Why ring-composition? 1) Because it "smells" like something that requires a computational account. 2) It's something definite one can look for in a text. 3) Identifying and describing ring-composition in texts doesn't require any esoteric knowledge. But it does require the sort of feel for the phenomenon that comes only from paying close attention to texts.

Douglas has published short book on the subject (her last), based on a series of lectures she delivered at Yale: Thinking in Circles: An Essay on Ring Composition (Yale 2007). There's a chapter where she lists a set of identifying features of ring-composition.

I've produced a handful of working papers in which I describe ring-composition in a variety of texts. You can find those listed here: https://independent.academia.edu/BillBenzon/Ring-Composition

If you're interested in reading around in that material, you might start with, Ring Composition: Some Notes on a Particular Literary Morphology: https://www.academia.edu/8529105/Ring_Composition_Some_Notes_on_a_Particular_Literary_Morphology

One of the things I do in that working paper is gloss Douglas's diagnostic features as being aspects of a computational process.

Finally, it's worth remembering that ordinary arithmetic (which is fairly important in the theory of computation) is, after all, a linguistic process. The symbol set is highly restricted, as is the set of rules for its use (both sets are finite); but it is a creature of language.


Bill Benzon

Sunday, June 25, 2017

The Threat of AI

Kai-Fu Lee has an important op-ed in the NYTimes, "The Real Threat of Artificial Intelligence". He begins by pointing out that all too many discussions of the problems posed by AI turn on the so-called "singularity", when AI will surpass human intelligence. He points out, quite rightly IMO, that however interesting such questions are "they are not pressing". Our best AI tools have little or no understanding of anything, but they nonetheless can do useful tasks and are improving rapidly. These tools will take existing human jobs without replacing them with new jobs.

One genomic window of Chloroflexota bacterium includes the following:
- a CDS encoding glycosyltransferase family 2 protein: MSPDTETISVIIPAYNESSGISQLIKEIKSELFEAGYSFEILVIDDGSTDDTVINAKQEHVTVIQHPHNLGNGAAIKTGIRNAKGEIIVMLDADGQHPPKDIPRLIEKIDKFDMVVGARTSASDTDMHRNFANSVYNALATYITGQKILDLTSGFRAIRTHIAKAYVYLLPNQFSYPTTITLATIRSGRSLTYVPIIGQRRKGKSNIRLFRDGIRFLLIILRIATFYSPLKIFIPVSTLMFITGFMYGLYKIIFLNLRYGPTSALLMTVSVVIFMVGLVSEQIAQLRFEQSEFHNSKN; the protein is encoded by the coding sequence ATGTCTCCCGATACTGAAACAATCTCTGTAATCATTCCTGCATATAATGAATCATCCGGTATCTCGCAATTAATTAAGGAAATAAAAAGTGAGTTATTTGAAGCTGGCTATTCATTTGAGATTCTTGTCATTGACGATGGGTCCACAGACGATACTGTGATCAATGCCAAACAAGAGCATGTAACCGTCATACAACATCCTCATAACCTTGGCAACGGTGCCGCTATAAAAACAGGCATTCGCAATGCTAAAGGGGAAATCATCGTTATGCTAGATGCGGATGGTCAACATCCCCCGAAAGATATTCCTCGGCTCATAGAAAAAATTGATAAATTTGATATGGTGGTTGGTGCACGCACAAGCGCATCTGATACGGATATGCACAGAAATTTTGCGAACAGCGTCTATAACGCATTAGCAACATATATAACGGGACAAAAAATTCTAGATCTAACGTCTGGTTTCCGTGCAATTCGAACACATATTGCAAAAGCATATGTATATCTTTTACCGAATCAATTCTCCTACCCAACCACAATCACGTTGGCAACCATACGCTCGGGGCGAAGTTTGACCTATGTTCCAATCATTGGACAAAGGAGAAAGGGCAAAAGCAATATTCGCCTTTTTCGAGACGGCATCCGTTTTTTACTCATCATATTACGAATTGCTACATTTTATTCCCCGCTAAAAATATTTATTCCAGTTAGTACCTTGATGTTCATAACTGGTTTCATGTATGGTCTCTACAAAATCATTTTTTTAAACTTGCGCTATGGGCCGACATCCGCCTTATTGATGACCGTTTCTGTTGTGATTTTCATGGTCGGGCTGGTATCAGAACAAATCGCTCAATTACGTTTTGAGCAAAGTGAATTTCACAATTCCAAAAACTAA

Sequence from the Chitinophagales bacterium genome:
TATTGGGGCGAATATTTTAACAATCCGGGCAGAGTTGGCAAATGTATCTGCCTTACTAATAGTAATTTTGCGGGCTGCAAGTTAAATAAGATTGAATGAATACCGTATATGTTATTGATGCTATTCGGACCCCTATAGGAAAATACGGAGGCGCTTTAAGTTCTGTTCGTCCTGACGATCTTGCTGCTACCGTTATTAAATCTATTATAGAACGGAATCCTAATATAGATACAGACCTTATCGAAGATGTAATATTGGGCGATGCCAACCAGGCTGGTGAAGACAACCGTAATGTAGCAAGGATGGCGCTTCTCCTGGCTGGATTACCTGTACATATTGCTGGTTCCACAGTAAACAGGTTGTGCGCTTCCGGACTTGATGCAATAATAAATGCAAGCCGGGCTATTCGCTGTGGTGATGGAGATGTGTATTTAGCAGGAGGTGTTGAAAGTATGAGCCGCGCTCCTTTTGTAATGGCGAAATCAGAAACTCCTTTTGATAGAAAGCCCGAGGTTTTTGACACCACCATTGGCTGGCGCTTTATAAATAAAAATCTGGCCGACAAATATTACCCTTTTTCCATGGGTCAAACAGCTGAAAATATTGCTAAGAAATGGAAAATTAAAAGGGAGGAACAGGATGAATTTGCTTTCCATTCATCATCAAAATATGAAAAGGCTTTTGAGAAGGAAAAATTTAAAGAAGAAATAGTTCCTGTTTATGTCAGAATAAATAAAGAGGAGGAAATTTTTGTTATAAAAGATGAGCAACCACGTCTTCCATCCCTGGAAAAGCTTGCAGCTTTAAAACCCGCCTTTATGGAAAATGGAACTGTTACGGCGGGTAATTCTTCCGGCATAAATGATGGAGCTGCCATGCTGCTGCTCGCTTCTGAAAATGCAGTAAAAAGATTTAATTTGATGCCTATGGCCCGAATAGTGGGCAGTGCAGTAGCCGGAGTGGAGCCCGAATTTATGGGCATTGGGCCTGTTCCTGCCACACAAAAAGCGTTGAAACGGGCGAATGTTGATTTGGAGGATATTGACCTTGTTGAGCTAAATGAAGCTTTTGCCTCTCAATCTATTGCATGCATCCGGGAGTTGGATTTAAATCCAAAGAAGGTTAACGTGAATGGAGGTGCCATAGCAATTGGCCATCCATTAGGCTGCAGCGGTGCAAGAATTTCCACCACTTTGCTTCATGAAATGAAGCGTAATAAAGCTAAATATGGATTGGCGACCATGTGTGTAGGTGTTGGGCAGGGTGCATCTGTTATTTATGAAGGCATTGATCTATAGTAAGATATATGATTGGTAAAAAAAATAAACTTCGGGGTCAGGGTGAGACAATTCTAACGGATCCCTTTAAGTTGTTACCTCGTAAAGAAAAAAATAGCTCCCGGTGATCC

This transformation will result in enormous profits for the companies that develop A.I., as well as for the companies that adopt it. Imagine how much money a company like Uber would make if it used only robot drivers. Imagine the profits if Apple could manufacture its products without human labor. Imagine the gains to a loan company that could issue 30 million loans a year with virtually no human involvement. (As it happens, my venture capital firm has invested in just such a loan company.)

We are thus facing two developments that do not sit easily together: enormous wealth concentrated in relatively few hands and enormous numbers of people out of work. What is to be done?
The rest of the op-ed addresses these questions and is well-worth reading.